Can the TRI get more flights?

Hank Hayes • Dec 18, 2017 at 8:30 AM

BLOUNTVILLE – Going into 2018, Tri-Cities Airport’s main challenge remains the same – getting new flights.

The airport has Delta Connection service to Atlanta, American Airlines service to Charlotte and Allegiant Air service to Florida, but hasn’t grown airline service in more than five years.

Airport Marketing and Air Service Development Director Kristi Haulsee recently told Airport Authority commissioners she is seeking a federal grant extension to help subsidize new service.

American Airlines, Haulsee noted, is upgrading to larger aircraft next year.

Besides Haulsee, the effort to recruit more flights falls on the shoulders of Airport Executive Director Patrick Wilson who addressed these questions:

What’s going on with air service development?

“At the end of the day, the local economic conditions are really what attracts the airlines. So we, as we have our regular duties with the Airport Authority, regularly talk with the airlines and look for opportunities to meet with the airlines. We target specific markets we think are most likely (to add service). For us, that’s Chicago and Dallas, either American or United (Airlines). American would potentially be Chicago and/or Dallas. United would potentially be Chicago. We meet with them at least annually, most years a couple of times a year. They compare our market to every other market that has the potential for them to serve. They put their aircraft where they can make the most money. A lot of the factors they look at are population, is the population growing, the income level of that population and then just the overall economic activity which generates the need for air travel. We continue to present our region as an opportunity. What we don’t know is how that stacks up to the other markets those airlines have. If ours is the most revenue producing market, it will gain the service.”

What is our region’s best selling point?

“There’s limited competition now with two airlines, Delta and American. Service to the two hubs are great … Atlanta and Charlotte give us connections to the world, but any airline that adds a new destination, maybe Chicago or Dallas, both are directions where we don’t have service, meaning that a connecting hub to the north is going to be an efficient route drawing business to the north or west. Dallas is a connection to the southwest we don’t have … that could go to Central America or out west.”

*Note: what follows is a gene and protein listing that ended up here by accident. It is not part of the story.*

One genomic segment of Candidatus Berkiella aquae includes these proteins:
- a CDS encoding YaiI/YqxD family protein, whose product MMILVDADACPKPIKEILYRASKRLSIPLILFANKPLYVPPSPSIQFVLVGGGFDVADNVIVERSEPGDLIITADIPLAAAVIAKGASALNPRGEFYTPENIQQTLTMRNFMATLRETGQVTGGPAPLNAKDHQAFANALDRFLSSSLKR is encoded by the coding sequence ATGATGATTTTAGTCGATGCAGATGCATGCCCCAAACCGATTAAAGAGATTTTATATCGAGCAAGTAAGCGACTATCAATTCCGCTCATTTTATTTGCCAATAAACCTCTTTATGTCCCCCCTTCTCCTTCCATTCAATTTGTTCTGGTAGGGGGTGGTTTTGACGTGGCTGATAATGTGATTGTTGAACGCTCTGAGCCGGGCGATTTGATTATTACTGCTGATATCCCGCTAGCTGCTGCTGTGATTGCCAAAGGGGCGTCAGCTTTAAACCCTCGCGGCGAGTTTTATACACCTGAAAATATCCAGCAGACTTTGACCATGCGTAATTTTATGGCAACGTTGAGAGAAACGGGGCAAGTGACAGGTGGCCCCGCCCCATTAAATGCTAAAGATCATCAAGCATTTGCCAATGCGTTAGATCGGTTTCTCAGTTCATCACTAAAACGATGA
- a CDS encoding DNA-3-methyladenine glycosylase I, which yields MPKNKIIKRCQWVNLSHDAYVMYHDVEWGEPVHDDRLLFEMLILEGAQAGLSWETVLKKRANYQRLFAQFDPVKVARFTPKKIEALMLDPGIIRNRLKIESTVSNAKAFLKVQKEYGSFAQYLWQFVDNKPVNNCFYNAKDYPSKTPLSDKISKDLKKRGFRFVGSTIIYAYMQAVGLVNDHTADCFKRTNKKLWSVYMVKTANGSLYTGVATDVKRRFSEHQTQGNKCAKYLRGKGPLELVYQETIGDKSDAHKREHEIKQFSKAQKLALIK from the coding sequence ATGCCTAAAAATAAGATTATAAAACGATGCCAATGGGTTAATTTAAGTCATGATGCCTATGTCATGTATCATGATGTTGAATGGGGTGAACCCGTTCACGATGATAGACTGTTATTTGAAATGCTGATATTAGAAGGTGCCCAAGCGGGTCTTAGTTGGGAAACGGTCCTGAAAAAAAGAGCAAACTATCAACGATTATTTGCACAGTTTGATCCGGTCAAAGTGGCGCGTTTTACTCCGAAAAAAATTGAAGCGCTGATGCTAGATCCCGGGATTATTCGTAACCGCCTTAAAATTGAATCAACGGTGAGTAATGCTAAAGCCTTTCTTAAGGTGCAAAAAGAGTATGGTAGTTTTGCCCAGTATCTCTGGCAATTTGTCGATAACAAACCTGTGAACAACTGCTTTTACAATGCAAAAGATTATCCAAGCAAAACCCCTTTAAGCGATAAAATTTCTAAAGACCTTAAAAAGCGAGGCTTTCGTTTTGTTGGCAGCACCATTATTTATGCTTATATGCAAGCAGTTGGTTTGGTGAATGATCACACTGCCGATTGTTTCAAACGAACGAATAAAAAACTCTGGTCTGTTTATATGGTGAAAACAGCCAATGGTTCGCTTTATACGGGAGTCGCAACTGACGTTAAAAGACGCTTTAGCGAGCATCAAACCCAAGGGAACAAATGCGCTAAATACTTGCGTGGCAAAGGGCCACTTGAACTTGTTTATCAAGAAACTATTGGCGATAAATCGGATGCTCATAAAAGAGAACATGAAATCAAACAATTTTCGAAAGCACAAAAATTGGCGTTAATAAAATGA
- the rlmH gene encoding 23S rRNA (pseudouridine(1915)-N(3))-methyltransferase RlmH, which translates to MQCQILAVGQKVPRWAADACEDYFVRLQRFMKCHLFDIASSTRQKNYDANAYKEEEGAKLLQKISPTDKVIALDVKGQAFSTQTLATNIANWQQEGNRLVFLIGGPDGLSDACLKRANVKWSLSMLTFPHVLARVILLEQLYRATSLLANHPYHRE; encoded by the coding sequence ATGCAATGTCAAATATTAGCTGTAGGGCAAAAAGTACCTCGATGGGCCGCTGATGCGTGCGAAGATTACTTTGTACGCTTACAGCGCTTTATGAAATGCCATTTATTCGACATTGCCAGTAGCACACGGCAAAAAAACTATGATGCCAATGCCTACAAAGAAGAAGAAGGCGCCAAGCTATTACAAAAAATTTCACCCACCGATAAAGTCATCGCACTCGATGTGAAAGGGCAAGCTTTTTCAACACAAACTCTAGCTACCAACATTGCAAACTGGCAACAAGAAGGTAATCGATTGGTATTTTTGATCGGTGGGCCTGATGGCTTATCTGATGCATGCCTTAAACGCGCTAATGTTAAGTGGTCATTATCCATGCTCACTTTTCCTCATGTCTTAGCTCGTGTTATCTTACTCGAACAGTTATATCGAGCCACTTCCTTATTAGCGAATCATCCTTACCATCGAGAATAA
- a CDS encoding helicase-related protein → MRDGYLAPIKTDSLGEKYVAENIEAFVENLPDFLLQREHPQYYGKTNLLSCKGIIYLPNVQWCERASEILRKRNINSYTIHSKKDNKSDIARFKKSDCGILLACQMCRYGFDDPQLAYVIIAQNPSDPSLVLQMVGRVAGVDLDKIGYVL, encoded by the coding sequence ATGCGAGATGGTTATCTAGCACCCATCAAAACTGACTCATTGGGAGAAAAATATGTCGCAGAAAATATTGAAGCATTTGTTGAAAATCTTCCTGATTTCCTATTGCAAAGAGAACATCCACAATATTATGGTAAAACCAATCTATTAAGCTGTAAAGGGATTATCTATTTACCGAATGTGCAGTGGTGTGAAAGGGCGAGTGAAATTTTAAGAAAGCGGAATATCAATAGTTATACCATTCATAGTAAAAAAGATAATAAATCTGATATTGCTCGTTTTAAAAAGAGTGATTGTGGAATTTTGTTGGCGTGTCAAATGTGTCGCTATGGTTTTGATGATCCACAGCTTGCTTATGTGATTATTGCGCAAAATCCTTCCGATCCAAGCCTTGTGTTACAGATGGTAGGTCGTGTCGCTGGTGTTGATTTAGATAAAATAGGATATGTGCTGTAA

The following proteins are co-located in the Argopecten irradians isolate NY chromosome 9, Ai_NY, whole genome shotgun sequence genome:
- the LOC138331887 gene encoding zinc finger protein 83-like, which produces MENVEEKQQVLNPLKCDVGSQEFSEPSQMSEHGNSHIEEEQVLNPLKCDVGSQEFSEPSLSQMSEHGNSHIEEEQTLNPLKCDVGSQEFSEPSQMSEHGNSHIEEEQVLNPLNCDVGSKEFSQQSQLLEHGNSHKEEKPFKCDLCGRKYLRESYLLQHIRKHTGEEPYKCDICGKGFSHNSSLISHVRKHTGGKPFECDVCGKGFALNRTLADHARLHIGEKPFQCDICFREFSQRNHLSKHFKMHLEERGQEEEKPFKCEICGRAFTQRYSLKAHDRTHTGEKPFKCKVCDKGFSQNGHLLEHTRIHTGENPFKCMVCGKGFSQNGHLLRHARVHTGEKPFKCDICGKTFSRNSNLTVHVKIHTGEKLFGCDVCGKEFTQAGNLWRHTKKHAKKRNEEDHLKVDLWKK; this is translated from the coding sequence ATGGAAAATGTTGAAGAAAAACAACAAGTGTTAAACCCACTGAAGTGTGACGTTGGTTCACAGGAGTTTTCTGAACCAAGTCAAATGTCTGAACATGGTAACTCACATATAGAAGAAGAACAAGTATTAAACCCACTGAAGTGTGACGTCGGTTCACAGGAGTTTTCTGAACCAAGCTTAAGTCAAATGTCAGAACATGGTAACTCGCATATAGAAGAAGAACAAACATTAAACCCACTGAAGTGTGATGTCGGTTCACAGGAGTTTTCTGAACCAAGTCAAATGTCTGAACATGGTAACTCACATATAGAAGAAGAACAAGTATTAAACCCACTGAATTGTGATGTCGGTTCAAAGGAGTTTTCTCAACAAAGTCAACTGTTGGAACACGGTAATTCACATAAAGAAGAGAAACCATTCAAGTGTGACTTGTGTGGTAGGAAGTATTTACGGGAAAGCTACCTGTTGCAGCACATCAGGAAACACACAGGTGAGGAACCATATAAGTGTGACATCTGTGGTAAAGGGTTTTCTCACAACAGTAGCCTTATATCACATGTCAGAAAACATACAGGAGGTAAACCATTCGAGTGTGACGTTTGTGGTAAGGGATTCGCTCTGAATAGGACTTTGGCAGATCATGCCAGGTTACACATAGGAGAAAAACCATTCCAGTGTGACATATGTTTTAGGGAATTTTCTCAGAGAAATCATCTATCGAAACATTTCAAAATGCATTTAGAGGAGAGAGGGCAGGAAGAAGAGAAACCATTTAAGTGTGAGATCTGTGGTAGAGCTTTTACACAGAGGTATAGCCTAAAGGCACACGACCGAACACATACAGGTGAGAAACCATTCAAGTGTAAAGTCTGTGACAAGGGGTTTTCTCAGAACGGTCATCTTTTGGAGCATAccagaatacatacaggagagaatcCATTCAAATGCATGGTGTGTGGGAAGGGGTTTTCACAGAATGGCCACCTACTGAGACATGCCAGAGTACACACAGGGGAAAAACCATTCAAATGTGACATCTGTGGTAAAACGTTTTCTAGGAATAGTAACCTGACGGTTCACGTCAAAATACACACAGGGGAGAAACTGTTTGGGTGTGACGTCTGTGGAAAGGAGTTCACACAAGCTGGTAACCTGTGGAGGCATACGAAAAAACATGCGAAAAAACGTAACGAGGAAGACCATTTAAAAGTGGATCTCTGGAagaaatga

Why aren’t the airlines expanding service? Is it because they are stockpiling cash and returning money to investors?

“I think all those factors go into it. The airlines are growing at an industry average, between one and a half to two and a half percent. That’s really a growth of total seats. What that may mean is larger aircraft going from 150 seats to 220 seats. That’s not the type of aircraft that our market can support. We’re in the 50, 70, 90 to 100 seat range. Those fleets are always shifting around. As bigger aircraft go to bigger markets, they could come into our market. As the regional economy grows, that’s our best selling point to attract more air service.”

How will the GOP tax cut impact air service?

“I am certainly no expert on the tax cut … if it has the result of spurring economic growth on the businesses we have doing more in sales or new businesses coming in, that would grow travel and attract more air service.”

What is your business plan for next year?

Aerospace Park (the airport’s site for aviation-related economic development) is a major focus in what we’re doing, but it’s not our only focus … we continue to meet with businesses to see what their travel needs are … passenger traffic ultimately generates about 80 percent of the revenue for our operations … general aviation is an area we focus on as well. Corporate aviation is growing. Business use of corporate aircraft services … we’re seeing increased activity there … our hangars are full.”

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